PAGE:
What did Dallas do on their ensuing kickoff? Kick it out of the end zone for a touchback (no time off the clock) or kick it deep and risk a return (but use up some clock.)

    The mistake was made when they passed on 2nd and 1. They should have run the ball there and eaten up the clock. What were they thinking? If your offense can't get 1 yard on the ground in three attempts you deserve to lose.

    Sent from my Nexus 7 using Tapatalk
     
    #2 InTheLight, Oct 10, 2017
    Last edited: Oct 10, 2017
    • Agree Agree x 1
  3. Alcott

    Alcott Well-Known Member
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    Here is one time that 'worked':

    Touchback. But when GB scored the winning TD, there were 11 seconds left. If the kick return had lasted 11 seconds, it would have been a long one.

    If they should have eaten up the clock, why do you say they should not have given up at the one and had those 3 (or 4) attempts to score from there? Certainly the pass on 2nd and 1 is far less debatable; but if it was a run/pass option, as Prescott said, he should have opted for the run.

    Finally, while everyone knows the defense's 'job,' it is not logical to trust a defense that is not trustworthy.
     
  4. InTheLight

    InTheLight Well-Known Member
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    The one time it "worked" was a totally different situation. Down by only one point the Jets could have kicked a FG and won the game at any time. In the game you are describing the Cowboys needed a TD to take the lead. Best to get that while you can.

    Imagine the howling if Prescott would have taken a knee at the 1/2 yard line and then for whatever reason the Packers held them scoreless.

    It is an intriguing problem to mull over. If Prescott would have taken a knee and the Cowboys subsequently scored the Dallas coach would be hailed as a genius. Take a knee and lose the game, they would have run him out of town.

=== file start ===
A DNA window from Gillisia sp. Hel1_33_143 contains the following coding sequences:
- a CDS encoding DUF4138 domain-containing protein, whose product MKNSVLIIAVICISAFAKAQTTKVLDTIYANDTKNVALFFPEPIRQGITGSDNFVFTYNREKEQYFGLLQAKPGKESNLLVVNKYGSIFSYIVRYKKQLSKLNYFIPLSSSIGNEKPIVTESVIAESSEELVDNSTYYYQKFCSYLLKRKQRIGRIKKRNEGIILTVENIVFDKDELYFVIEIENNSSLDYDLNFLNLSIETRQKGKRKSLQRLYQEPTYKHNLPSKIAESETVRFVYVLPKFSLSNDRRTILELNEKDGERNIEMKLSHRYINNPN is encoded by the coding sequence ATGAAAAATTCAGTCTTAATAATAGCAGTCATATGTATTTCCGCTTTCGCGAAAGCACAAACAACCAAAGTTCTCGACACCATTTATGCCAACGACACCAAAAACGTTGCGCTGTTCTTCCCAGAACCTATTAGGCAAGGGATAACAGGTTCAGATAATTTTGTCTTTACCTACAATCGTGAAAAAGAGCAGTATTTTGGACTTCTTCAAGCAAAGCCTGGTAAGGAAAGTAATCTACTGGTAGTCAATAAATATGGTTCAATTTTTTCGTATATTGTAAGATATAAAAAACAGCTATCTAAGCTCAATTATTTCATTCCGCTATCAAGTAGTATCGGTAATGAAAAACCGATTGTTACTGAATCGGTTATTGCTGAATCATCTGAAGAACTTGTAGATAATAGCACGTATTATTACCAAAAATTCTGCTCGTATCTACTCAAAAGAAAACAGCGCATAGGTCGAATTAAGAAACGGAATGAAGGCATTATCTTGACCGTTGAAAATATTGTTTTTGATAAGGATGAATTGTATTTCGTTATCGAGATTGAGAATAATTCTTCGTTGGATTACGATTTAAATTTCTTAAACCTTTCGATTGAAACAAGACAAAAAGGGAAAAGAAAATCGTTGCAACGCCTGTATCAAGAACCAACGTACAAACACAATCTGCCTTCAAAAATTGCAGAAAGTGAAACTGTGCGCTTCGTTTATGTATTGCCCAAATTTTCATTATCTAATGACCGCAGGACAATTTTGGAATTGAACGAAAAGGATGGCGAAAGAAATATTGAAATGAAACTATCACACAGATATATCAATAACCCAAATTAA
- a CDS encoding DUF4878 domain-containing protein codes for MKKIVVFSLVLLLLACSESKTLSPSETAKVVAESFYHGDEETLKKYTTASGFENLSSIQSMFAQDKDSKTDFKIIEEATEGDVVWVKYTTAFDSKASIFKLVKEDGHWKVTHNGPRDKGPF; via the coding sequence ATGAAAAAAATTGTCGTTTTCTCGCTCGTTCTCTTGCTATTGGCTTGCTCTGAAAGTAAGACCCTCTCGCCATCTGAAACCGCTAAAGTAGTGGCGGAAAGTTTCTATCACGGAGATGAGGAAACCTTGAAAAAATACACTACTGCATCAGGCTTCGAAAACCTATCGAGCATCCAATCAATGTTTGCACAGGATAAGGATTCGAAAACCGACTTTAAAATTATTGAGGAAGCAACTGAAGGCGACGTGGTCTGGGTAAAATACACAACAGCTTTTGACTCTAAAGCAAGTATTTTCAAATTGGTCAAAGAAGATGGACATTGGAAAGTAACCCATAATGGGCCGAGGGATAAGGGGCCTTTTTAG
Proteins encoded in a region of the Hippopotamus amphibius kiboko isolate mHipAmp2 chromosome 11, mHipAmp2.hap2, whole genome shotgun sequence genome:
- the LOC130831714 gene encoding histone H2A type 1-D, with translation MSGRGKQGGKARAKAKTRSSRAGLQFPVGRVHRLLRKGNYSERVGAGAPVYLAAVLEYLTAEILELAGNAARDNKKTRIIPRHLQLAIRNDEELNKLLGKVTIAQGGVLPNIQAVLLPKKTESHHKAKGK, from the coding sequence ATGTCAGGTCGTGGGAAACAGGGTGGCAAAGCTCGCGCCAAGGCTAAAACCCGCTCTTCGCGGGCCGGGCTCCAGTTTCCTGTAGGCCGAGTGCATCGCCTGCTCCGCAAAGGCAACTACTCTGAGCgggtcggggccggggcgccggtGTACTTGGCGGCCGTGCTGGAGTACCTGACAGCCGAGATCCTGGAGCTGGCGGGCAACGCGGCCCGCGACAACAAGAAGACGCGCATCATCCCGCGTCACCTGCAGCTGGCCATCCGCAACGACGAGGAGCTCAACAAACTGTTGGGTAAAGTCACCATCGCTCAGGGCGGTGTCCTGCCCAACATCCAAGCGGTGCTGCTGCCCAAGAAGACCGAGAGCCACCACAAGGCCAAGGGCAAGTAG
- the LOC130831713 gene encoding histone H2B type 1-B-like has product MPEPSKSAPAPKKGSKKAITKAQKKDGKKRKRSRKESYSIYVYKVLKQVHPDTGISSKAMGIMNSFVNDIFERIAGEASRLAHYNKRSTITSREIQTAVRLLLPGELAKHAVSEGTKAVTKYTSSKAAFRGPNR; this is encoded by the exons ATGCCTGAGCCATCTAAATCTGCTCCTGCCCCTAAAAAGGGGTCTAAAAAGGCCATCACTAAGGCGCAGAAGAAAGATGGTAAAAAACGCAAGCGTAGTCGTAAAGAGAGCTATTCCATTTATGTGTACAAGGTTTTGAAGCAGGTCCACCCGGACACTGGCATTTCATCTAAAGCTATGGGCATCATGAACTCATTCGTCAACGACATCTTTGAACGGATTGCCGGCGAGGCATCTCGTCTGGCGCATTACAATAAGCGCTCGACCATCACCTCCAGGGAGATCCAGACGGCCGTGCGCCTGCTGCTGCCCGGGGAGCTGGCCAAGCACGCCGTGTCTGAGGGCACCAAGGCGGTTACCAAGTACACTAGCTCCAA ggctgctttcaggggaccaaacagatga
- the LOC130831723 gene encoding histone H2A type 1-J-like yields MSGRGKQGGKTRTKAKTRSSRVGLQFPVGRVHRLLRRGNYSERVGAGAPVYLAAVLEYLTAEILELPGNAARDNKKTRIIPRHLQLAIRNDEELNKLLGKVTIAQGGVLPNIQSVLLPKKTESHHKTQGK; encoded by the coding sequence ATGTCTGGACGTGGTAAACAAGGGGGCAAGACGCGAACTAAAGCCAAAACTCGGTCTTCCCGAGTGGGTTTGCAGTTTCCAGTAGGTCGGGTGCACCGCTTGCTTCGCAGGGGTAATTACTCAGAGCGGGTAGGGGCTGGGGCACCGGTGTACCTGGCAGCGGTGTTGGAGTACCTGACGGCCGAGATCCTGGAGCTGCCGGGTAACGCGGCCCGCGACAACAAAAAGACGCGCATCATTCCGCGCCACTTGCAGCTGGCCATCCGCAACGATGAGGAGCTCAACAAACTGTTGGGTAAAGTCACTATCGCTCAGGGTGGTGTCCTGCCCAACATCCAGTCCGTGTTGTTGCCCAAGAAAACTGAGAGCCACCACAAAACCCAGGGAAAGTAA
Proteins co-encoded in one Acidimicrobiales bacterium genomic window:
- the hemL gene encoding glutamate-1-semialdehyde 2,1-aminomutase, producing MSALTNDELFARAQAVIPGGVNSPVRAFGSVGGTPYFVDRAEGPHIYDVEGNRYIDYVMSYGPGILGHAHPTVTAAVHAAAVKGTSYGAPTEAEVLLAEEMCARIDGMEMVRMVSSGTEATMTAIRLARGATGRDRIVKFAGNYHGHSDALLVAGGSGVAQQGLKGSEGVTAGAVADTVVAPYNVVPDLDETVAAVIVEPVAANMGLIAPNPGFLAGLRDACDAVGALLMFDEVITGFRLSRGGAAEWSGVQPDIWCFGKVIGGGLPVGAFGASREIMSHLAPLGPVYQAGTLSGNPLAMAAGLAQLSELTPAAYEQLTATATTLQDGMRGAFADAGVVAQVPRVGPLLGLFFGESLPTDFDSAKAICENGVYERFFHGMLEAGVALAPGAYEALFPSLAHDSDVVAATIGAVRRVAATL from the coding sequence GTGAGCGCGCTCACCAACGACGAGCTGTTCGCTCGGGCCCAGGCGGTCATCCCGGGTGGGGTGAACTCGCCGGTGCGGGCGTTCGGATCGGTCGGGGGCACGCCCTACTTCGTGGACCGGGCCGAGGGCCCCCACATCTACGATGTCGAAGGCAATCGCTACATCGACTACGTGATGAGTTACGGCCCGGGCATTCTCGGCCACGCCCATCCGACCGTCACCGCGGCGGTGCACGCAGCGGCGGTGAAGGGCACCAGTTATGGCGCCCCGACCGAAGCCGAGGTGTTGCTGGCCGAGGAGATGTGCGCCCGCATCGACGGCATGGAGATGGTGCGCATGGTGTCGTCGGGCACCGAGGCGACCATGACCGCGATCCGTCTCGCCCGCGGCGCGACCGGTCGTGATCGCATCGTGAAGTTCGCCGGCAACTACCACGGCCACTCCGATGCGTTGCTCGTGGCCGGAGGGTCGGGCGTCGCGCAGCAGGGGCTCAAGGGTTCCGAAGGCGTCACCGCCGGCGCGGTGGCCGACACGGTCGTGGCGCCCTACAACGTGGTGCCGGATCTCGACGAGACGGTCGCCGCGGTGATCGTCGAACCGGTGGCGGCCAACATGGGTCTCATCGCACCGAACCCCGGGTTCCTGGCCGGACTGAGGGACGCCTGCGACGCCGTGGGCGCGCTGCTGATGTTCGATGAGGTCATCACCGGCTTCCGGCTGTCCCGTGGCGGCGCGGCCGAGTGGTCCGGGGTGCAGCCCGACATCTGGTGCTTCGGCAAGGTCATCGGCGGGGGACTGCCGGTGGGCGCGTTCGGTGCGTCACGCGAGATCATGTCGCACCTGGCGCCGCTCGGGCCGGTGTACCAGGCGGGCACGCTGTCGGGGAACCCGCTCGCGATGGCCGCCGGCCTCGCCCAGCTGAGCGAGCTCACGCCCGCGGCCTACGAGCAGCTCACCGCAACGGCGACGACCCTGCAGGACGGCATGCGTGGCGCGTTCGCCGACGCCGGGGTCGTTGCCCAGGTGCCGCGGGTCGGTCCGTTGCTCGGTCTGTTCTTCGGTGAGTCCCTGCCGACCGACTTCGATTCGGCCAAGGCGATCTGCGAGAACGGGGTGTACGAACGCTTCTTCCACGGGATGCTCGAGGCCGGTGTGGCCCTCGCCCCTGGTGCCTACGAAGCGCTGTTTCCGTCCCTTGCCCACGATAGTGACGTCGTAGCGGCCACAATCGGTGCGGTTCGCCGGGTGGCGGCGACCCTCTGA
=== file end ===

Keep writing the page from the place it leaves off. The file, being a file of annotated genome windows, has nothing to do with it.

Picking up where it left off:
Consider another situation. Supposing the Packers were leading by 6 points. Supposing the Cowboys are threatening to score with a 1:30 left in the game and they are down on the Packers 3 yard line. Clock is stopped. Packers have no time outs left. Do the Packers let the Cowboys score? Knowing they have more than a minute to get into field goal range?

    (This discussion, or something like it, was had here on BB a couple years ago, IIRC.)
     
  5. Alcott

    Alcott Well-Known Member
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    I still say the flak they (the Dallas coaches and QB) have is no better than the flak they #might# have. As for Jacksonville's field goal in that game, what are the odds of a FG compared to 4 chances for a TD from the 1?

    What I was wondering was whether GB would 'let ' Dallas score to have more time to come back, as they did in that Super Bowl against Denver. But Dallas took that decision out of their hands.

    It kind of reminds of another SB where Baltimore had all its players flagrantly hold on a punt from the end zone in which they were going to take a safety anyway. "Unconventional" strategies do have value ast times.